In it, Klein asserts that Israel's Kadima party "is considered a "centrist" party politically, although in reality its politics are leftist." He then states that Kadima "supports a Palestinian state and under Prime Minister Ehud Olmert engaged in negotiations with the Palestinians that reportedly included the willingness to relinquish sections of Jerusalem and 94 percent of the West Bank." But he doesn't explain why such a stand is "leftist."
By contrast, Klein states that the Likud Party "states it stands against giving up Jerusalem. Likud officials also say they are against halting Jewish construction in the strategic West Bank." If Likud supports the opposite of what Kadima does, then that means Likud must be the opposite of Kadima's as well -- that is, right-wing. But Klein never states Likud's political orientation -- the words "right-wing" or "conservative" appear nowhere in his article.
The article's central claim is the kind of hollow attack thatKlein has been peddling lately. Klein purports to quote "top minister in the Israeli government"as saying that "It seems there is a coordinated assault between the U.S. and some European countries to remove Foreign Minister Avigdor Lieberman and his party and to replace them with the Kadima party."But the minister is anonymous ("due to possible political fallout from his comments," Klein claims) and, by Klein's own admission, "does not have any proof of possible U.S.-European collusion to influence the composition of the Israeli government."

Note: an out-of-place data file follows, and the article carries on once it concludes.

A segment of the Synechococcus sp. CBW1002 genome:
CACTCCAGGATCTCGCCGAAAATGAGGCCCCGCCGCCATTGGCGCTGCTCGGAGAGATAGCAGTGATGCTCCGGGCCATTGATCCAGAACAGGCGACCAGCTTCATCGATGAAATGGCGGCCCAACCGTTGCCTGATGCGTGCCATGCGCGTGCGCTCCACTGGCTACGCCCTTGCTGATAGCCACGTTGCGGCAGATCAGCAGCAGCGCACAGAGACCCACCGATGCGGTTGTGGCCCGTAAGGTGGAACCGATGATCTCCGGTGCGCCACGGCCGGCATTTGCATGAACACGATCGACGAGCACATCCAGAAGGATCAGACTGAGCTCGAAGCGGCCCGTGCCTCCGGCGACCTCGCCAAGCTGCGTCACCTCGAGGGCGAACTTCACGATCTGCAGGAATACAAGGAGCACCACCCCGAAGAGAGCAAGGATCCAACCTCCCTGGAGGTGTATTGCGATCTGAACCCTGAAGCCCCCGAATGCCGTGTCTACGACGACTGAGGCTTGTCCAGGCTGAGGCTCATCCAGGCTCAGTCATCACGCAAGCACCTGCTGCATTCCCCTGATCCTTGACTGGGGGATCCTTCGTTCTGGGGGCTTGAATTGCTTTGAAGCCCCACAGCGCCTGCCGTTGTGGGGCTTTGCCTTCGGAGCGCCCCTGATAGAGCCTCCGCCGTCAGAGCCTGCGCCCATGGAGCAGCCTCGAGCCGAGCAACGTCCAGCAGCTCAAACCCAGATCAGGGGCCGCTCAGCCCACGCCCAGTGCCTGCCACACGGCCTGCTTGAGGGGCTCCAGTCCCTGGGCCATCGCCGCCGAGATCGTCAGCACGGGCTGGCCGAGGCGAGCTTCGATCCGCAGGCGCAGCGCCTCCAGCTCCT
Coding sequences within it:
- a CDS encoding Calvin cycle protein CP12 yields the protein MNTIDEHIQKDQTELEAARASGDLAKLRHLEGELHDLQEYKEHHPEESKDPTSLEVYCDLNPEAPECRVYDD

In keeping with the Likud labeling aversion, Klein also curiously fails to even mention the name of the party Lieberman belongs to (Yisrael Beiteinu), let alone its political orientation (right-wing).
WND's headline writers, however, betrayed Klein's aversion. The article's subhead reads: "Top minister claims aim is to replace right-wing coalition in Jerusalem."